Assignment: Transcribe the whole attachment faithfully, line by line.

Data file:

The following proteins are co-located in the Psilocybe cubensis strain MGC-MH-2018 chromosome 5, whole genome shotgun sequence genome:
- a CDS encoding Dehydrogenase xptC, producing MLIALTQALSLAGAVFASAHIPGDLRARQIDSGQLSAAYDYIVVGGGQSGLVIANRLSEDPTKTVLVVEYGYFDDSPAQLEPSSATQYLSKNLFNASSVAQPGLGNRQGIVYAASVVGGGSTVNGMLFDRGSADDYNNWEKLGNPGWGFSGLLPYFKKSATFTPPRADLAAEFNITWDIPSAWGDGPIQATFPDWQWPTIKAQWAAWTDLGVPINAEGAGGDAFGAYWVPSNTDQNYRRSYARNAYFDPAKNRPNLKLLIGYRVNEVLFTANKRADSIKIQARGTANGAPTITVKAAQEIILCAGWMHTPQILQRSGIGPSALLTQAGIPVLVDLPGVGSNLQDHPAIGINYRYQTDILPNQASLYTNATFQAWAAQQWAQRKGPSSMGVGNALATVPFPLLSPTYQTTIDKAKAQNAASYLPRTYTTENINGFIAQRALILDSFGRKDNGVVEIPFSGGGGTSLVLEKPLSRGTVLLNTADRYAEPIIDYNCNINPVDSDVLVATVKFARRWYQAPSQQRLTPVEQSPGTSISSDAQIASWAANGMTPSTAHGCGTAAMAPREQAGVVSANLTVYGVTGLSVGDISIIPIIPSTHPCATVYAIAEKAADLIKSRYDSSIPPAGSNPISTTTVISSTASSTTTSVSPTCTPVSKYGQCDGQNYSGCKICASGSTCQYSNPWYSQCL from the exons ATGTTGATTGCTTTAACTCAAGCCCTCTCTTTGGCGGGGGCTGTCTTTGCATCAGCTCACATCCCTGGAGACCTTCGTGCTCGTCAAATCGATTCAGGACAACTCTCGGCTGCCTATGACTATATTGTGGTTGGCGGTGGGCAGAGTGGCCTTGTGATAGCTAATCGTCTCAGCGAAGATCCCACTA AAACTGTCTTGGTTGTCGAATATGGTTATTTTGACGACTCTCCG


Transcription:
The following proteins are co-located in the Psilocybe cubensis strain MGC-MH-2018 chromosome 5, whole genome shotgun sequence genome:
- a CDS encoding Dehydrogenase xptC, producing MLIALTQALSLAGAVFASAHIPGDLRARQIDSGQLSAAYDYIVVGGGQSGLVIANRLSEDPTKTVLVVEYGYFDDSPAQLEPSSATQYLSKNLFNASSVAQPGLGNRQGIVYAASVVGGGSTVNGMLFDRGSADDYNNWEKLGNPGWGFSGLLPYFKKSATFTPPRADLAAEFNITWDIPSAWGDGPIQATFPDWQWPTIKAQWAAWTDLGVPINAEGAGGDAFGAYWVPSNTDQNYRRSYARNAYFDPAKNRPNLKLLIGYRVNEVLFTANKRADSIKIQARGTANGAPTITVKAAQEIILCAGWMHTPQILQRSGIGPSALLTQAGIPVLVDLPGVGSNLQDHPAIGINYRYQTDILPNQASLYTNATFQAWAAQQWAQRKGPSSMGVGNALATVPFPLLSPTYQTTIDKAKAQNAASYLPRTYTTENINGFIAQRALILDSFGRKDNGVVEIPFSGGGGTSLVLEKPLSRGTVLLNTADRYAEPIIDYNCNINPVDSDVLVATVKFARRWYQAPSQQRLTPVEQSPGTSISSDAQIASWAANGMTPSTAHGCGTAAMAPREQAGVVSANLTVYGVTGLSVGDISIIPIIPSTHPCATVYAIAEKAADLIKSRYDSSIPPAGSNPISTTTVISSTASSTTTSVSPTCTPVSKYGQCDGQNYSGCKICASGSTCQYSNPWYSQCL from the exons ATGTTGATTGCTTTAACTCAAGCCCTCTCTTTGGCGGGGGCTGTCTTTGCATCAGCTCACATCCCTGGAGACCTTCGTGCTCGTCAAATCGATTCAGGACAACTCTCGGCTGCCTATGACTATATTGTGGTTGGCGGTGGGCAGAGTGGCCTTGTGATAGCTAATCGTCTCAGCGAAGATCCCACTA AAACTGTCTTGGTTGTCGAATATGGTTATTTTGACGACTCTCCG